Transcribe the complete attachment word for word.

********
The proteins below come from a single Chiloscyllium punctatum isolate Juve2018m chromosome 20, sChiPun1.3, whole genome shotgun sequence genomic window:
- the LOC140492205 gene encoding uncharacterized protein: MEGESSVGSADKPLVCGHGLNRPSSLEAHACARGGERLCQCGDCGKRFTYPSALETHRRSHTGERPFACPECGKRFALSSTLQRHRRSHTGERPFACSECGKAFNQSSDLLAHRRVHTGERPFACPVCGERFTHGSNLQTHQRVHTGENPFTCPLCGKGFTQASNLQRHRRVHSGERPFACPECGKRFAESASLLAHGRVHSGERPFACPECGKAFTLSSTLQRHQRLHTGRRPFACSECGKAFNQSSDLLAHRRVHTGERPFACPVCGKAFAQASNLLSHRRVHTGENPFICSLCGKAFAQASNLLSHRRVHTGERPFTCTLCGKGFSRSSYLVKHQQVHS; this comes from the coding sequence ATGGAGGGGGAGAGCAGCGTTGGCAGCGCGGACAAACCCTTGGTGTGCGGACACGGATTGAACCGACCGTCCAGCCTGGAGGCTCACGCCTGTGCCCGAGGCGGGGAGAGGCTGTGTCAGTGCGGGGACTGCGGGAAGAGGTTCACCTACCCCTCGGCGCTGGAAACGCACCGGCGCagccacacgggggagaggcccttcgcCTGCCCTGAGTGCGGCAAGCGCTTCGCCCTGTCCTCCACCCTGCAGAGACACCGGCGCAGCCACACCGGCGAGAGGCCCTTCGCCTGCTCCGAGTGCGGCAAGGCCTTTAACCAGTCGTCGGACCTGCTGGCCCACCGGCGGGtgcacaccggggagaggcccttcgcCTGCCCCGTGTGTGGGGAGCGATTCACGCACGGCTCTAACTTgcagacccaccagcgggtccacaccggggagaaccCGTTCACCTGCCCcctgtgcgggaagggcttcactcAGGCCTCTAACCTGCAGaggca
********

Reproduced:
The proteins below come from a single Chiloscyllium punctatum isolate Juve2018m chromosome 20, sChiPun1.3, whole genome shotgun sequence genomic window:
- the LOC140492205 gene encoding uncharacterized protein: MEGESSVGSADKPLVCGHGLNRPSSLEAHACARGGERLCQCGDCGKRFTYPSALETHRRSHTGERPFACPECGKRFALSSTLQRHRRSHTGERPFACSECGKAFNQSSDLLAHRRVHTGERPFACPVCGERFTHGSNLQTHQRVHTGENPFTCPLCGKGFTQASNLQRHRRVHSGERPFACPECGKRFAESASLLAHGRVHSGERPFACPECGKAFTLSSTLQRHQRLHTGRRPFACSECGKAFNQSSDLLAHRRVHTGERPFACPVCGKAFAQASNLLSHRRVHTGENPFICSLCGKAFAQASNLLSHRRVHTGERPFTCTLCGKGFSRSSYLVKHQQVHS; this comes from the coding sequence ATGGAGGGGGAGAGCAGCGTTGGCAGCGCGGACAAACCCTTGGTGTGCGGACACGGATTGAACCGACCGTCCAGCCTGGAGGCTCACGCCTGTGCCCGAGGCGGGGAGAGGCTGTGTCAGTGCGGGGACTGCGGGAAGAGGTTCACCTACCCCTCGGCGCTGGAAACGCACCGGCGCagccacacgggggagaggcccttcgcCTGCCCTGAGTGCGGCAAGCGCTTCGCCCTGTCCTCCACCCTGCAGAGACACCGGCGCAGCCACACCGGCGAGAGGCCCTTCGCCTGCTCCGAGTGCGGCAAGGCCTTTAACCAGTCGTCGGACCTGCTGGCCCACCGGCGGGtgcacaccggggagaggcccttcgcCTGCCCCGTGTGTGGGGAGCGATTCACGCACGGCTCTAACTTgcagacccaccagcgggtccacaccggggagaaccCGTTCACCTGCCCcctgtgcgggaagggcttcactcAGGCCTCTAACCTGCAGaggca